• Key words and phrases. We recognize key words in the way that they are emphasized in the text. The emphasis comes through repetition, being doubled (e.g., “feared a great fear,” being new or unusual expression, or in some way by drawing attention to their usage.
    Great, greatly
    Cast, throw, hurl
    Fear
    Cry out (call)
    Appoint
    Evil
    Know

We will discover more elements of the story’s structure as we go through it.

Questions regarding the point or purpose of this story 

Is it:

  • God’s sovereign power over elements and nations? (This seems to be taken for granted rather than appear as a theme)
  • The miracles–e.g., the great fish and Jonah’s survival?
  • The revelation that no one can run from God or dodge his will?
  • The eternal reliability of God’s self-revelation to Moses? (4:2)
  • God’s justice?
  • God’s compassion for all people?

What kind of story (genre) is the best fit for Jonah?

  • Historical?
  • Wisdom writing?
  • Prophetic?
  • Comedy? (The story certainly contains comic elements)
  • Ironic tale? (We will encounter irony in some of the scenes)
  • Satire?
  • Mashal or parable?
    The word mashal appears in the Hebrew text of the Old Testament and is translated by a number of different words into English. The one idea that connects to these various meanings is that a comparison is being made. When mashal is a parable, its purpose was to illuminate or illustrate a truth, be thought provoking, or provide an insight. Some Rabbis’ taught that “before parables no one understood the Torah, but when Solomon and others created parables, then people understood” (quoted in Stories with Intent, Klyne Snodgrass, p. 8).
    We cannot say the book of Jonah is a mashal, and one reason is because no other Old Testament book is entirely a parable. But neither is there any other book in the Bible quite like Jonah.

The book of Jonah is a prophetic message, delivered in narrative form. It is more concerned with the message God communicates through the story than with the details of a specific historical situation.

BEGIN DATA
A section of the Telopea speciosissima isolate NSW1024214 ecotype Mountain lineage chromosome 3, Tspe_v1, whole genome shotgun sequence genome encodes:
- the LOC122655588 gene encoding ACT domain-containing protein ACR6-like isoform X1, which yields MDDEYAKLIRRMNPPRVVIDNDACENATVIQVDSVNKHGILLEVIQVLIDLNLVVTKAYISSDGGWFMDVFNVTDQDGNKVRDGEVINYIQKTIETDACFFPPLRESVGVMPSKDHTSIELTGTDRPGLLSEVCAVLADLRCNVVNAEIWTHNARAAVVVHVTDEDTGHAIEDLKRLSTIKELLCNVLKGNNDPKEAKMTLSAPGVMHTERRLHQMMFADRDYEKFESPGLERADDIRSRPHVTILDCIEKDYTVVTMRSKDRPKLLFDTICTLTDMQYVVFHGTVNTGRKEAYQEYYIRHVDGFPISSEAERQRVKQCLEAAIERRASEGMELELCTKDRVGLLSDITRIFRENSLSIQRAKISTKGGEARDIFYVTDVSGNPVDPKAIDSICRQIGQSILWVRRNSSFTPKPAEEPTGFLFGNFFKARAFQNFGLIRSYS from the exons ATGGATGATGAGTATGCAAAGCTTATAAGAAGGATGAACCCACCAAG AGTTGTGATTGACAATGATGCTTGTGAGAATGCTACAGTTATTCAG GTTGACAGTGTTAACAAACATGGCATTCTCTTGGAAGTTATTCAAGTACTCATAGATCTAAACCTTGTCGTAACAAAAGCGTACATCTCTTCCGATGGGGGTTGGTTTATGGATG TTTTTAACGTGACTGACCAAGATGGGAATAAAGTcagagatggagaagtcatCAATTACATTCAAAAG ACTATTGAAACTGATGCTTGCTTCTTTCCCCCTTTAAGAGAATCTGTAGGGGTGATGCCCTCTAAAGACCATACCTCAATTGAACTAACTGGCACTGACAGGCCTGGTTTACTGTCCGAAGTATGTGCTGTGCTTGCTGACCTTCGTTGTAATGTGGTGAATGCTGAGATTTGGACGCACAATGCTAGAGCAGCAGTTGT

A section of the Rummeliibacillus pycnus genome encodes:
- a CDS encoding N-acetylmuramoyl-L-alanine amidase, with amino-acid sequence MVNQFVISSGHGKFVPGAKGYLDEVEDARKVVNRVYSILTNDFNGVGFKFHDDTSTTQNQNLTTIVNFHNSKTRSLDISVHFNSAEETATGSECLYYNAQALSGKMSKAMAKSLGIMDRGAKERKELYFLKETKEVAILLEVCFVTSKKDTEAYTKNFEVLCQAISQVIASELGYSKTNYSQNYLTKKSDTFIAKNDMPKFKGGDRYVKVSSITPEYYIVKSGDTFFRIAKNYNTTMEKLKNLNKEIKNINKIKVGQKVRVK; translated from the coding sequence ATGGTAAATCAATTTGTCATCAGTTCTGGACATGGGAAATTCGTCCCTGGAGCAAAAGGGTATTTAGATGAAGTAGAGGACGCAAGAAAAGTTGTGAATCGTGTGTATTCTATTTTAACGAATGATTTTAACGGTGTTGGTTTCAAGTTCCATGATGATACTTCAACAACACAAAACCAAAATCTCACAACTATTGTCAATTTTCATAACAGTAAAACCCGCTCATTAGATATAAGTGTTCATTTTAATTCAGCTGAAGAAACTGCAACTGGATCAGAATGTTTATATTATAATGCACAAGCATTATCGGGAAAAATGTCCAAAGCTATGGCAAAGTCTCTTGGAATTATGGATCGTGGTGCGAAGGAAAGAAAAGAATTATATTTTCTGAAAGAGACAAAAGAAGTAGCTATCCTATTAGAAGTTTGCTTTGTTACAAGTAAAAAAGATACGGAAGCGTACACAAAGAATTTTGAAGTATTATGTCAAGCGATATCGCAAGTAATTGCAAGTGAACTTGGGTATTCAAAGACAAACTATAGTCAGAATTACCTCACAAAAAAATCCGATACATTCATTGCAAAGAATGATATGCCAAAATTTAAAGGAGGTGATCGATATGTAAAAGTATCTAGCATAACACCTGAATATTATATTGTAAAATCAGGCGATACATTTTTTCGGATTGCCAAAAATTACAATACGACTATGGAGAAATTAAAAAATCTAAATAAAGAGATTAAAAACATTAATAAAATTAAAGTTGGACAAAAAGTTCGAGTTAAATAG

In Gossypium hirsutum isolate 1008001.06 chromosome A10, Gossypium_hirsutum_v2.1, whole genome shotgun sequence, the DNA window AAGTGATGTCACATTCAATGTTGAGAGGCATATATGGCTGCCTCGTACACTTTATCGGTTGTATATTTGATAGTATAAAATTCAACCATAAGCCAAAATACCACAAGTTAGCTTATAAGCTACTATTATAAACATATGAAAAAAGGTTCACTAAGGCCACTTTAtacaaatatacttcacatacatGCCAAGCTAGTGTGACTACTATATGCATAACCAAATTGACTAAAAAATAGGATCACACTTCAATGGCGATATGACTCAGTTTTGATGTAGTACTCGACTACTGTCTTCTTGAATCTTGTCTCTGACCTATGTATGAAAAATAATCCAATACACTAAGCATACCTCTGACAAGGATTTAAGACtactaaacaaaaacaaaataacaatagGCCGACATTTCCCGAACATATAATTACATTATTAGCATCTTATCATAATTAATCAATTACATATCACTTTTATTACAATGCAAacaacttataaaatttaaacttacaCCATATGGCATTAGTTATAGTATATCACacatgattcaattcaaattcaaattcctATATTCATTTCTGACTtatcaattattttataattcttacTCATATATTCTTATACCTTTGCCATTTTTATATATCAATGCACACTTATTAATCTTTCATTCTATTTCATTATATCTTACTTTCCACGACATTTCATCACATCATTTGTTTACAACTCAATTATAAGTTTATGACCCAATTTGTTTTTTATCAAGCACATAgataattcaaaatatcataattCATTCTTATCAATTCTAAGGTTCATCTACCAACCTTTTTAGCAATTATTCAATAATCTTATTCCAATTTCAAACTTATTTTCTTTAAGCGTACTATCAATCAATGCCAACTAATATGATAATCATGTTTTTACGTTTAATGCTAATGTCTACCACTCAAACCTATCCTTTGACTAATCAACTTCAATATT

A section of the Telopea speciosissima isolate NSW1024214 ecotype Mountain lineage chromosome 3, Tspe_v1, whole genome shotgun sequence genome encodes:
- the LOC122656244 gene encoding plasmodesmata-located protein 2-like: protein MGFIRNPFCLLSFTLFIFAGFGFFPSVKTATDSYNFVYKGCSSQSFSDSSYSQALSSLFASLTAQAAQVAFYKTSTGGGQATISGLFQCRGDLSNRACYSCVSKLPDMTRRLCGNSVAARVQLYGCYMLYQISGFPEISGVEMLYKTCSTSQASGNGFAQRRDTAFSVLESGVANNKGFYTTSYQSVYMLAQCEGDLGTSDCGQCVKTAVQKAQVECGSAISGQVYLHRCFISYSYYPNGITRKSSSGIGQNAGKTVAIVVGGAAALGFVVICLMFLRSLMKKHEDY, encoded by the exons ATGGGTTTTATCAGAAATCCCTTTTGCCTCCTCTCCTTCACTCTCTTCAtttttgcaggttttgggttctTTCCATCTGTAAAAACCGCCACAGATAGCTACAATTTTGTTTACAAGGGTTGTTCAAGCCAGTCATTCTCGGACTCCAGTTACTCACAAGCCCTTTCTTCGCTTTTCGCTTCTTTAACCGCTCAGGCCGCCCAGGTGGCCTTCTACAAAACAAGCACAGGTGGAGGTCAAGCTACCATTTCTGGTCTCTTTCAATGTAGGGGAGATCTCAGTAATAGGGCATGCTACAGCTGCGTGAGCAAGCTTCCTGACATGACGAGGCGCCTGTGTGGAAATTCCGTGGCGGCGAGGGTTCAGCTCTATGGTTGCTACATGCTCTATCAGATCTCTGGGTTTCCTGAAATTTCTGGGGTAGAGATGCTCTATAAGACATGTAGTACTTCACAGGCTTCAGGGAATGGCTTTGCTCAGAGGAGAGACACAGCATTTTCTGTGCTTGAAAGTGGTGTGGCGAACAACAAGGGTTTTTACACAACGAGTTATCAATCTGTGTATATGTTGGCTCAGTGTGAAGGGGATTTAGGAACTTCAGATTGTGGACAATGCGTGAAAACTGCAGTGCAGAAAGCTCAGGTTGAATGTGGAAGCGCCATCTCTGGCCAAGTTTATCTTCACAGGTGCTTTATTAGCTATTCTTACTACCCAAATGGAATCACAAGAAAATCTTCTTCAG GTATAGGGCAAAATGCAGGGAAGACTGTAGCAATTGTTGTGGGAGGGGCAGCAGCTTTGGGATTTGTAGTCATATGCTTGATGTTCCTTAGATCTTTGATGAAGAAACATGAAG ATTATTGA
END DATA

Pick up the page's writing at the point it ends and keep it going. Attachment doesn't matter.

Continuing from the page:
Jan 2 / Chuck Smith, Jr.

January 1, 2017 – John 16:5-7

Our “Advantage” In 2017

But now I am going to Him who sent Me; and none of you asks Me, “Where are You going?” But because I have said these things to you, sorrow has filled your heart. But I tell you the truth, it is to your advantage that I go away; for if I do not go away, the Helper will not come to you; but if I go, I will send Him to you. John 16:5-7

Intro: A married couple in one of our Wednesday night meetings, happened to mention that I performed their wedding

Another couple said the same, then another, and another
• turns out, I had officiated the weddings of more than half those present
• more than one of those marriages are thirty-plus years old
– some of the engaged couples requested to observe Communion during their wedding
• so at that point of the service I would make it a point to say,
“[her name] and [his name] have asked that their first act as husband and wife is to observe the Lord’s Supper”
◦ what a great way to enter marriage!
◦ begin by receiving Jesus into the union of the new life they will share
• today, Reflexion’s first act in the new year will be to observe Communion together
◦ we begin 2017, receiving Jesus once again into our hearts and our community


How could it be to disciples’ advantage for Jesus to leave them?

Stories of Jesus reveal the inestimable value of his physical presence
– most of all, he brings God near to men, women and children
– when he sees suffering, he feels it
– when people confide secrets, he forgives
– he is loyal; he never betrays a trust
– his counsel is the best wisdom
• he always gives the perfect answer
– he meets the very real need for human touch
– he calms fears, heals wounds, resolves doubts, and restores hope
– besides all this, disciples could point to him and say,
“There he is! Go to him and see for yourself” (cf. Jn. 1:45-46)

So how could it be to our advantage to not have this Person always here?

read more…